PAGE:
Thursday, September 28, 2023


Winter driving: Forget snow chains, use socks!

By Russ and Tiña De Maris

With winter having a definite firm grip, you may have decided, maybe, maybe, it’s just best to “stay in the barn.” If the thought of getting stuck at the dreaded “Chains Required” sign has put you off, here’s another alternative: Forget tire chains, use tire socks!

Tire socks are the lightweight alternative to tire chains, and now legal in all 50 states, with a caveat – read on.

What are they? Tire socks, like they sound, are fabric constructs that wrap around your tires, and give tires added traction in winter weather. They’re far lighter than tire chains, which has made them a hit with many of the long-haul set, who find a few ounces of fabric a lot easier to deal with than hundreds of pounds of steel chains.

The secret is in the design. When the fabric of a tire sock gets wet, it gets seemingly sticky. They stick, not only to the tire, but give a firmer grip on snow. You’ll certainly find tire socks to fit your “toad” car or towing pickup, and motorhomers, although you may have to pay a bit more due to the load capacity, you’ll likely find tire socks designed for your rig as well.

Putting on a tire sock is said to be nothing like the fits and freezes entailed in draping and attaching tire chains. Really, say sales folks, it’s just a matter of draping the fabric over a major portion of the tire, pulling it forward, then slipping it back. An elastic band on the inside of the tire sock helps to hold the thing in place. Hop in and drive. When you’re out of the snow, stop and get the tire sock off – they don’t hold up on pavement, but if cared for properly, should last 300 to 400 drive miles.

But hold on, says Consumer Reports, who feel that having to get out and put anything on a tire in the frigid cold is anything but a picnic. They write, “it takes some muscle and patience to slip one of these products over the tire,” and warn it’s easiest done with an assistant. If chains are NOT required but snow is a slippage factor, they feel most motorists would be better off having winter-rated tires on their vehicle and not be fettered by having to stop and put anything on.

We did say, “legal in all 50 states.” Not all of these textile tire covers can make that claim. At this point, it looks like the AutoSocks brand is the only textile tire cover that is accepted in lieu of chains across the country, so check closely before buying. And just because they’re legal, doesn’t mean that putting on a pair of tire socks is going to soup up your snow-mover like a super-coupe. With tire socks, your speed is limited to about 20 miles per hour.

For our money, forget the tire socks. Make sure you get to the warm winter country long before the snow flies and stay put until long into spring.


Russ and Tiña De Maris
Russ and Tiña De Maris
Russ and Tiña went from childhood tent camping to RVing in the 1980s when the ground got too hard. They've been tutored in the ways of RVing (and RV repair) by a series of rigs, from truck campers, to a fifth-wheel, and several travel trailers. In addition to writing scores of articles on RVing topics, they've also taught college classes for folks new to RVing. They authored the book, RV Boondocking Basics.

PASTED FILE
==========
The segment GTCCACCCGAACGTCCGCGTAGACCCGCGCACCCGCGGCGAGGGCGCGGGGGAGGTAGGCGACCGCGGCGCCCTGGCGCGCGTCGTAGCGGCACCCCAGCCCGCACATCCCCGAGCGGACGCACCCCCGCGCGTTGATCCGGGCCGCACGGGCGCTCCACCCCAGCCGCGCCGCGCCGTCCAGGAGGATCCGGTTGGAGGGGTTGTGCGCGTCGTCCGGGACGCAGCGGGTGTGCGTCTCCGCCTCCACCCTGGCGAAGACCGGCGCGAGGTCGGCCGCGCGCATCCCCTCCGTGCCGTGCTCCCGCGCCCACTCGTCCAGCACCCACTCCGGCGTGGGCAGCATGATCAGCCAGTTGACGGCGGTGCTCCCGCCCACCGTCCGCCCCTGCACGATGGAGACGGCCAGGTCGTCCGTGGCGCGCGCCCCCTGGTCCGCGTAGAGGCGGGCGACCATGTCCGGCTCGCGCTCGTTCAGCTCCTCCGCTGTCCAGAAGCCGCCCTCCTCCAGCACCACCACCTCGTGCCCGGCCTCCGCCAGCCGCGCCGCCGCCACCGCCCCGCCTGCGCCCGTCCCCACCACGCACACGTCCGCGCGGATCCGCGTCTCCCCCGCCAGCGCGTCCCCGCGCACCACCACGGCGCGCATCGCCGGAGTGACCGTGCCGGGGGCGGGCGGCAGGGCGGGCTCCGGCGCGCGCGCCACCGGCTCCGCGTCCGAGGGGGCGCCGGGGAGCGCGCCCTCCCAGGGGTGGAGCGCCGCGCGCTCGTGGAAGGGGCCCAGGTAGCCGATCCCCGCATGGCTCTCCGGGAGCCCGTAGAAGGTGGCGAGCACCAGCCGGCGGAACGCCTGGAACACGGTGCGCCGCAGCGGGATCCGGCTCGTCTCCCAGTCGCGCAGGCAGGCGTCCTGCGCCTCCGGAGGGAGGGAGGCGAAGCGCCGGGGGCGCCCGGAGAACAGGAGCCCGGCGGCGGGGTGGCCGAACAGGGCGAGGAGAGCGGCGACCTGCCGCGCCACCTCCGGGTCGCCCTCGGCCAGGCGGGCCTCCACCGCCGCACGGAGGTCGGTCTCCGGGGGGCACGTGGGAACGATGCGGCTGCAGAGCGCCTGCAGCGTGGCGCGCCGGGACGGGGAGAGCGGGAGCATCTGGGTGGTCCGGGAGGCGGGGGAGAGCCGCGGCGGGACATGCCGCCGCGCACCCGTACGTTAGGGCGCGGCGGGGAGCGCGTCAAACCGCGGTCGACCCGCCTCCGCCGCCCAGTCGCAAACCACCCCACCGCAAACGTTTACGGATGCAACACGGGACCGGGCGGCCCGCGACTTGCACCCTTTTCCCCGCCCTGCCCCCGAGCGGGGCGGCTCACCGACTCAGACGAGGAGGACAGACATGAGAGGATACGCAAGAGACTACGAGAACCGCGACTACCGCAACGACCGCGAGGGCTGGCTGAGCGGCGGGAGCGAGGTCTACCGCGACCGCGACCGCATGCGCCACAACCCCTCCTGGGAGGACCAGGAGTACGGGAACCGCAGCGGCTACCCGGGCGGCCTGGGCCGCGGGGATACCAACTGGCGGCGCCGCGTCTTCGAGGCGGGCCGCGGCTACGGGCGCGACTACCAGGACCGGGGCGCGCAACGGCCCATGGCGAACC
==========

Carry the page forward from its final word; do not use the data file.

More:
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Bob p
1 year ago

My brother drives for Walmart and for almost 15 years he lived in southern Washington and worked out of a distribution center in Salem, OR throwing chains many times each winter. About four years ago he transferred to a distribution center in Paris, TX, upon arrival he asked about their chains and was told they don’t chain in TX. Even though they do go to other states the manager told him if the road is slick get off and find a place to park until the roads are clear. Sounds like good advice to me.

M. Will
3 years ago

I drove a big rig for 20 years and often had to put tire chains on them in winter. This tire sock thing wouldn’t have worked worth a darn do to the fact that alot of the time when you do have to put on tire chains on a big rig you might also have to spend many miles driving on bare pavement before you actually got to the snow part to drive on them. The bare pavement would shred those things to nothing before you got any use out of them. I’d take my tire chains any day!!

3 years ago

Have never in 55 years on the road, all of it in winter conditions in Canada, never needed tire chains.

What I did need many years ago was someone to teach me how to drive on snow and ice which I listened to, and now with tire technology what it is, I honestly cannot understand the need for chains socks or anything other than common sense and a good set of Goodyear Nordics or similar premium snow tires to get me safely through to the destination.
I honestly do not believe I will ever be sitting someplace wishing I’d bought “chains”
For you who do, good for ya, you keep a segment of the economy moving, and you too.

3 years ago
Reply to  Alvin

Hi Alvin,

Not sure how it is in Canada but down here in CONUS land, particularly in the Rockies and Sierras, chains are often mandatory. No chains, no driving. Even with chains, doing stuff like going over the hill from Reno to Sacramento in the snow isn’t always possible – even if they haven’t closed the roads yet.

Mark B
3 years ago
Reply to  Alvin